There’s a clear shift in what is deemed ‘beautiful’ today. As teens start to gain more spending power, we expect to see more brands taking on this expressive, no-nonsense approach to beauty.
Beauty is bold
Gen Z was born into a world of poverty, war and economic crisis. There’s a shared desire for a better world amongst this audience. Gen Z actively looks for brands that are making changes in the world, and brands that are taking a stand for what they believe in. These brands become badges of value – for example, if I am seen to be shopping at Lululemon, I am seen to be someone who embraces mindfulness and lives an active life. If I am seen to be wearing something from Missguided, I am seen to be someone who is confident, fashionable and a true babe.
But how is the beauty industry doing this?
When it comes to beauty, we are seeing teens flock to brands that have a strong opinion, be it on politics or on gender stereotypes. American brand Lipslut aims to empower women, defining their brand as ‘fashion, subversion, and a middle finger to the current political landscape’. They only sell one product – a strong pink lipstick with the words ‘F*ck Trump’ emblazoned on the packaging. What’s more, they donate 50% of their earnings to a women’s charity chosen by the consumer. This collaborative stand against American politics is a clever route to capturing the minds of today’s activist teens.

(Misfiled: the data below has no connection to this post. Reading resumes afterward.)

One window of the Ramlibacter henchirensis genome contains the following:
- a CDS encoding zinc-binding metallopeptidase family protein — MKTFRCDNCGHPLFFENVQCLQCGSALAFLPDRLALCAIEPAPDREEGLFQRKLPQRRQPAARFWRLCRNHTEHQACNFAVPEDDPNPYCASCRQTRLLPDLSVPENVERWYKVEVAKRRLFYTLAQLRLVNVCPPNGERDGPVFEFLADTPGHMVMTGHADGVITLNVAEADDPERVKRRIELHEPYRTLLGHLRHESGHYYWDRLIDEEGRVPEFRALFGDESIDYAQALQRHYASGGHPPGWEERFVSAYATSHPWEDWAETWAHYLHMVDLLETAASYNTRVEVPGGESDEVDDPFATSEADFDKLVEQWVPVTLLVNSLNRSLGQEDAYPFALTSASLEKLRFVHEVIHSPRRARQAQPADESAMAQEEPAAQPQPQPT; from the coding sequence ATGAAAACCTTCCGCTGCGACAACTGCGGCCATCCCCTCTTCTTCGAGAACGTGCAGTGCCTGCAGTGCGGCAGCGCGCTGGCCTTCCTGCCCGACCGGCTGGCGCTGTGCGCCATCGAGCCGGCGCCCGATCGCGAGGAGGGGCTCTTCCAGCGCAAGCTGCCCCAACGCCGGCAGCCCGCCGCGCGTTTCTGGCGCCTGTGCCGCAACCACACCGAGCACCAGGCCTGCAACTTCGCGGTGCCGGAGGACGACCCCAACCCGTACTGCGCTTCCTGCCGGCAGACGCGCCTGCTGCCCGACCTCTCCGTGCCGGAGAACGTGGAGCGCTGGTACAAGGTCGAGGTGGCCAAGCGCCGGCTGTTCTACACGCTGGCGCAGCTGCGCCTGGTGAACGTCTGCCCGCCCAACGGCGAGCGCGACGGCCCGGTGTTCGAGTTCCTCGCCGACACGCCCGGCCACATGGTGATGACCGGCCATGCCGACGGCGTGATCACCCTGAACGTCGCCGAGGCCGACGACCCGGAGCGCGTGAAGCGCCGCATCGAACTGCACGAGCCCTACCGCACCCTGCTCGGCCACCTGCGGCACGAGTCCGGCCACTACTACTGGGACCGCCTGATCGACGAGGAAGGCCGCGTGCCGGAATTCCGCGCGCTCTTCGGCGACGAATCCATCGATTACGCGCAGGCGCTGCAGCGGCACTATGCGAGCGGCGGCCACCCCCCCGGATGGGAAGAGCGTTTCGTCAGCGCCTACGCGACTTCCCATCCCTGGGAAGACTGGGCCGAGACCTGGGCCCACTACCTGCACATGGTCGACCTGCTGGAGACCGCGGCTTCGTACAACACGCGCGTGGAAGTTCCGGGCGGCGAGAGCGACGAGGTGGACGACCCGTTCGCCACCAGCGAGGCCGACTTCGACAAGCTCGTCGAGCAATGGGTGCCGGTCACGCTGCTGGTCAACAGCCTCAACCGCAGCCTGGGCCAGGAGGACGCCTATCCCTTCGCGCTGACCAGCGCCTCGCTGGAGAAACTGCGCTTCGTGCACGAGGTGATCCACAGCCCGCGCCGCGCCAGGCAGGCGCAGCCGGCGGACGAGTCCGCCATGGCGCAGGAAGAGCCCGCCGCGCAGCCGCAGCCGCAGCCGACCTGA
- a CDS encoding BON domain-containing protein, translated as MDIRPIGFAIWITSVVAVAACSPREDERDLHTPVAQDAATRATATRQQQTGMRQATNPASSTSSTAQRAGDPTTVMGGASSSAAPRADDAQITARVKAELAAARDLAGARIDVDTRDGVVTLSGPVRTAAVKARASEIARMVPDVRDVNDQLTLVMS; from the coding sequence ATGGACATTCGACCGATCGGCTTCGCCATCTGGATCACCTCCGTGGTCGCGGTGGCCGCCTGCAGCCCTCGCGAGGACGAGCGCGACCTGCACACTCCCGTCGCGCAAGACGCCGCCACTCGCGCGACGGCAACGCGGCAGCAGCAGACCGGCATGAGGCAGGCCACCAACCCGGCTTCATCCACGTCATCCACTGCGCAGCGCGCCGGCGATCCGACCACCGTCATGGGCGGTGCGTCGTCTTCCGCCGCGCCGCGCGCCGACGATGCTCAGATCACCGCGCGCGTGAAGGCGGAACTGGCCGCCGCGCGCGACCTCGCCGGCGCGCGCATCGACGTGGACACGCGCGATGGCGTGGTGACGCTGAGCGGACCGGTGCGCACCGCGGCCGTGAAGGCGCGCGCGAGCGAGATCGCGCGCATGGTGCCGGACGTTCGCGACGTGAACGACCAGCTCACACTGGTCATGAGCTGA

Fenty Beauty by Rihanna is one of the first celebrity beauty brands that has really tapped into the minds of this audience without coming across as self-promoting. What draws Gen Z to it? It’s cruelty-free, and won’t even ship to China, as Chinese regulations require beauty products to be tested on animals before they can go to market. It’s this kind of open and honest talk that gets Gen Z on your side. What’s more, the brand has shown that they understand the huge lack of diversity in foundation colours across the industry. Fenty Beauty has made a stand against this by delivering a range of 40 colours, under the label ‘beauty for all’.
Back in the day, beauty was seen as vain, self-important and fake. Today, with brands like Lipslut and Fenty, beauty is gaining a new meaning. It gives wearers a voice, a point of view and the feeling of standing together, something that’s becoming vital for teens today.
Beauty is Instagram
Instagram is now as much part of the beginning of the beauty buying process as it is the end. Teens are finding inspiration from influencers on the social media platform, going to store to purchase the product whilst sending regular updates to their Instagram ‘stories’, and then completing the circle by posting an image of the product to their profile.